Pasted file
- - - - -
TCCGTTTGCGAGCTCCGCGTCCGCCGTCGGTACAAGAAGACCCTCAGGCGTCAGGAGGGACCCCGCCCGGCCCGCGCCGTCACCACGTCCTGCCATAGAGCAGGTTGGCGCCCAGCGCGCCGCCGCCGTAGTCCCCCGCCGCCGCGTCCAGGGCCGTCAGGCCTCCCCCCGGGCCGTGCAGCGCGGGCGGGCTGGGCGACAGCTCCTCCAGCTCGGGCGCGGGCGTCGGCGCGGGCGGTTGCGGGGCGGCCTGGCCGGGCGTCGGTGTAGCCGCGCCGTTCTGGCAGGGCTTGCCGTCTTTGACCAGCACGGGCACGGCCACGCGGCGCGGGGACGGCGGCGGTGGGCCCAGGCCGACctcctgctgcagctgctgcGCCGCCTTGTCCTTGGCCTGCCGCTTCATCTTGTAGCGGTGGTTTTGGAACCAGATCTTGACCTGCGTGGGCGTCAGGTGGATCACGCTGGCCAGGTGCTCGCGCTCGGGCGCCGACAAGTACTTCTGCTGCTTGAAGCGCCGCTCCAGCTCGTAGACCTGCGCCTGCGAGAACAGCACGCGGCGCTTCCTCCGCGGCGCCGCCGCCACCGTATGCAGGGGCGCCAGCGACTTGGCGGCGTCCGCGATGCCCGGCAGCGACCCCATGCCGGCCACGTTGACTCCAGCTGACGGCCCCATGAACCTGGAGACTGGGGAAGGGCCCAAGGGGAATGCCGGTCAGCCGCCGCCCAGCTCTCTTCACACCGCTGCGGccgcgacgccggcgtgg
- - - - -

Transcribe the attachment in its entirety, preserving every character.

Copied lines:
TCCGTTTGCGAGCTCCGCGTCCGCCGTCGGTACAAGAAGACCCTCAGGCGTCAGGAGGGACCCCGCCCGGCCCGCGCCGTCACCACGTCCTGCCATAGAGCAGGTTGGCGCCCAGCGCGCCGCCGCCGTAGTCCCCCGCCGCCGCGTCCAGGGCCGTCAGGCCTCCCCCCGGGCCGTGCAGCGCGGGCGGGCTGGGCGACAGCTCCTCCAGCTCGGGCGCGGGCGTCGGCGCGGGCGGTTGCGGGGCGGCCTGGCCGGGCGTCGGTGTAGCCGCGCCGTTCTGGCAGGGCTTGCCGTCTTTGACCAGCACGGGCACGGCCACGCGGCGCGGGGACGGCGGCGGTGGGCCCAGGCCGACctcctgctgcagctgctgcGCCGCCTTGTCCTTGGCCTGCCGCTTCATCTTGTAGCGGTGGTTTTGGAACCAGATCTTGACCTGCGTGGGCGTCAGGTGGATCACGCTGGCCAGGTGCTCGCGCTCGGGCGCCGACAAGTACTTCTGCTGCTTGAAGCGCCGCTCCAGCTCGTAGACCTGCGCCTGCGAGAACAGCACGCGGCGCTTCCTCCGCGGCGCCGCCGCCACCGTATGCAGGGGCGCCAGCGACTTGGCGGCGTCCGCGATGCCCGGCAGCGACCCCATGCCGGCCACGTTGACTCCAGCTGACGGCCCCATGAACCTGGAGACTGGGGAAGGGCCCAAGGGGAATGCCGGTCAGCCGCCGCCCAGCTCTCTTCACACCGCTGCGGccgcgacgccggcgtgg